Trade Answers

Welcome to TradeAnswers, the page where we answer your queries about trade.

New Zealand has long been a champion of more open markets and freer-flowing trade for the benefit of everyone, especially our exporters who must compete against heavy barriers around the world.  Globally, trade has helped lift millions out of poverty.

But trade agreements are hard fought and difficult to conclude. And they’re complex, with many interests at play. The trade debate is important but sometimes it’s hard to cut through the noise.

To help understand the issues we asked the public for their questions and concerns about trade and assembled some of the best people to answer them. 

The questions
We asked the public for their questions and concerns during the two-week period following the New Zealand election:

  • Does free trade mean we have to accept all goods coming into NZ – even the bad ones?
  • I want to support New Zealand retailers as much as possible, but some goods are only available through the likes of Amazon. What are your thoughts on this?
  • What are the benefits of free trade agreements and how does it translate to my own pocket?
  • Are we too reliant on China for trade?
  • How likely is there to be an FTA with India in the near future, and are there any significant concessions that you think we need to make?
  • What’s the latest on Brexit? Is it good or bad for New Zealand?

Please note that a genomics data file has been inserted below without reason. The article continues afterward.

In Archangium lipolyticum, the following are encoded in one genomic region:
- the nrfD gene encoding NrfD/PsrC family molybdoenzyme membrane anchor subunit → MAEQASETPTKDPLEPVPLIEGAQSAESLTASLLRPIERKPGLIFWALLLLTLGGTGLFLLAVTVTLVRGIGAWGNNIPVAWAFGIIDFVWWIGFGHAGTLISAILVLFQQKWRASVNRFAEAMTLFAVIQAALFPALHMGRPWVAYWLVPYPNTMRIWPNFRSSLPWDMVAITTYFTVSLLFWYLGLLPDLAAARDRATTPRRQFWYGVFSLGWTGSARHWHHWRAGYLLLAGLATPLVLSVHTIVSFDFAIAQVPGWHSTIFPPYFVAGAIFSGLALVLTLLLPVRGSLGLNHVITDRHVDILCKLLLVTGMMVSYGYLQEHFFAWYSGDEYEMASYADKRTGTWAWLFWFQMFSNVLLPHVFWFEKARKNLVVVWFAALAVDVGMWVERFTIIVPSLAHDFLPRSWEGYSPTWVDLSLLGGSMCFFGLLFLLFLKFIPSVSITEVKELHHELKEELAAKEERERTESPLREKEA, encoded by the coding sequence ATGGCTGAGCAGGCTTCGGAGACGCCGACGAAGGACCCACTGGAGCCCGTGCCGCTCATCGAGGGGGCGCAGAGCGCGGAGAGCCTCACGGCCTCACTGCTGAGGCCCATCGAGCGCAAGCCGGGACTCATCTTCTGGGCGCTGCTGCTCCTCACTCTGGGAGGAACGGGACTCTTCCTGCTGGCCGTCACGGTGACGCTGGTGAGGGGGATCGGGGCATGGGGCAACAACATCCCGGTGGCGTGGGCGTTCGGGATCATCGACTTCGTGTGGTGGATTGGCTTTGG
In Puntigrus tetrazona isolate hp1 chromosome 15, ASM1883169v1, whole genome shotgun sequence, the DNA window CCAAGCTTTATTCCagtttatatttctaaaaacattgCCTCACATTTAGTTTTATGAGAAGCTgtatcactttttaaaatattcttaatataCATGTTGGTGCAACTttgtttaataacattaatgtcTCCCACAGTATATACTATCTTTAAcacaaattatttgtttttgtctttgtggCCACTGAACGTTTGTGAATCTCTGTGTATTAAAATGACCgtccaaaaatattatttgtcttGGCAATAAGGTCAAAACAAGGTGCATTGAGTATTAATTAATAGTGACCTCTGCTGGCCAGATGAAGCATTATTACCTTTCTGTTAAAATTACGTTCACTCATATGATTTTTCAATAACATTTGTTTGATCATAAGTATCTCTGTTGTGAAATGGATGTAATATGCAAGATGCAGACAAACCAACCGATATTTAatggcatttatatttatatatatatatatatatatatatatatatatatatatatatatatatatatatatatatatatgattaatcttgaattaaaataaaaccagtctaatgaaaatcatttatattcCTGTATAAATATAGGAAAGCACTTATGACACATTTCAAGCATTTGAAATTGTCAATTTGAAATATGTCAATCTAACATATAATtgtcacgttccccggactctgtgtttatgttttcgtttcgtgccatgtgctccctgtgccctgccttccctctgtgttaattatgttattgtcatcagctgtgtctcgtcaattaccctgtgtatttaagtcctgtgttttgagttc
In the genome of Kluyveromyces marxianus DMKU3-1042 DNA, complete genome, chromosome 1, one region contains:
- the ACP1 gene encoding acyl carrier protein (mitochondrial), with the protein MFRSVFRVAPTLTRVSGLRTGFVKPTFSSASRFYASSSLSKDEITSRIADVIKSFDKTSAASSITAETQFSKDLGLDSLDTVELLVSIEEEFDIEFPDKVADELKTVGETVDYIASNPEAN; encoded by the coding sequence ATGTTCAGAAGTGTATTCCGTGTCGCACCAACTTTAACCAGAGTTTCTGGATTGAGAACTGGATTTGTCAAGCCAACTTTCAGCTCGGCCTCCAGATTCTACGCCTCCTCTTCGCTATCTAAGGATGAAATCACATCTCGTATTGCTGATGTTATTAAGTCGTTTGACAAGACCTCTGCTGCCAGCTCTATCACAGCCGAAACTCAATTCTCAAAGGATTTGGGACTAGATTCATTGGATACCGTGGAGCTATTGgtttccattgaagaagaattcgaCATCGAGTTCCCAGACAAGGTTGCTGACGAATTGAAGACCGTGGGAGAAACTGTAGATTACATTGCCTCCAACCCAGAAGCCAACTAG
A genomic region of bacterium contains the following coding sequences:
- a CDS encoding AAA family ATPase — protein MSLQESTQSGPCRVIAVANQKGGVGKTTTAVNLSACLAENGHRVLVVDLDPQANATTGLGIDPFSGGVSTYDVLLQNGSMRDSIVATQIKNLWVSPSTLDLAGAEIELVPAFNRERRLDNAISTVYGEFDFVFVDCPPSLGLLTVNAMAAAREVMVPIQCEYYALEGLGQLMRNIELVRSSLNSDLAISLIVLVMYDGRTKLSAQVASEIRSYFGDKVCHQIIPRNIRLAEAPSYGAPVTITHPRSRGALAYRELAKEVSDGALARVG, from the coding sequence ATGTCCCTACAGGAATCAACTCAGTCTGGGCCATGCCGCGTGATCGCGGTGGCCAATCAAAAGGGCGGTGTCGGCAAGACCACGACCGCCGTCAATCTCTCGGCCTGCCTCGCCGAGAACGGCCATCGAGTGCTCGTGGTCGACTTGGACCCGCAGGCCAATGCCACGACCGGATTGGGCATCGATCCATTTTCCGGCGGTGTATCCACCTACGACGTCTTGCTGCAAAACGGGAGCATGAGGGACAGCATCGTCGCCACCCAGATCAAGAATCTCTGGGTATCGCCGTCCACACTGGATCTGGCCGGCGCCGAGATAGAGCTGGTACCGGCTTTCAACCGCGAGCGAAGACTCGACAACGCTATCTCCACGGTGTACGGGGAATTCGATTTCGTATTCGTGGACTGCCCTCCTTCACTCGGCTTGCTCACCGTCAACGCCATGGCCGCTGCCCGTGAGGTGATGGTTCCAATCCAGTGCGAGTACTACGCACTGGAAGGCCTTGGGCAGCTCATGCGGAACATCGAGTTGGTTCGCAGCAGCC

• How can we ensure that efforts towards more free trade work for, and not against, other priorities like climate change?
  • Do these trade agreements mean that big corporations can sue the New Zealand government for trying to look after the environment or people’s health?
  • Will President Trump ruin our chances of more trade with the United States?
  • Why do we want an FTA with Russia, Belarus and Kazakhstan Customs Union? 

Our experts
We’ll be publishing our experts’ answers over the next few weeks. Watch some of the #tradeanswers below.

Stephanie Honey
Stephanie is Associate Director of the New Zealand International Business Forum and provides policy advice to the New Zealand members of the APEC Business Advisory Council.  She is also a trade policy consultant and co-founder of a business offering executive education in trade policy. She served as the New Zealand Agriculture Negotiator in the WTO Doha Round.



Christina Leung
Christina is an economist with NZIER and has ten years’ experience in the public and private sectors, having worked at the Reserve Bank of New Zealand and ASB Bank.

Christina holds a Bachelor of Commerce with first class honours in Economics from the University of Auckland, and has been a CFA charter-holder since 2010. Her areas of expertise include economic performance, investment analysis and strategy.


Stephen Jacobi
Stephen is Executive Director of the New Zealand International Business Forum and the managing director of Jacobi Consulting, a consultancy offering strategic advice in international trade, government relations and industry development.  Stephen is a former diplomat, ministerial advisor and chief executive.



Justine Arroll

Justine is the Senior Trade Strategist for Fonterra where she has responsibility for trade strategy in the Asia-Pacific and Latin America regions.

A former New Zealand diplomat, Justine has held a range of trade policy roles in the New Zealand Ministry of Foreign Affairs and Trade. She was most recently posted to Washington DC where she was responsible for advocacy and analysis in relation to the Trans-Pacific Partnership negotiations, as well as numerous other bilateral and multilateral trade issues.  Justine has also previously served in the New Zealand High Commission in London and as a trade advisor to the then-Minister of Trade, Tim Groser.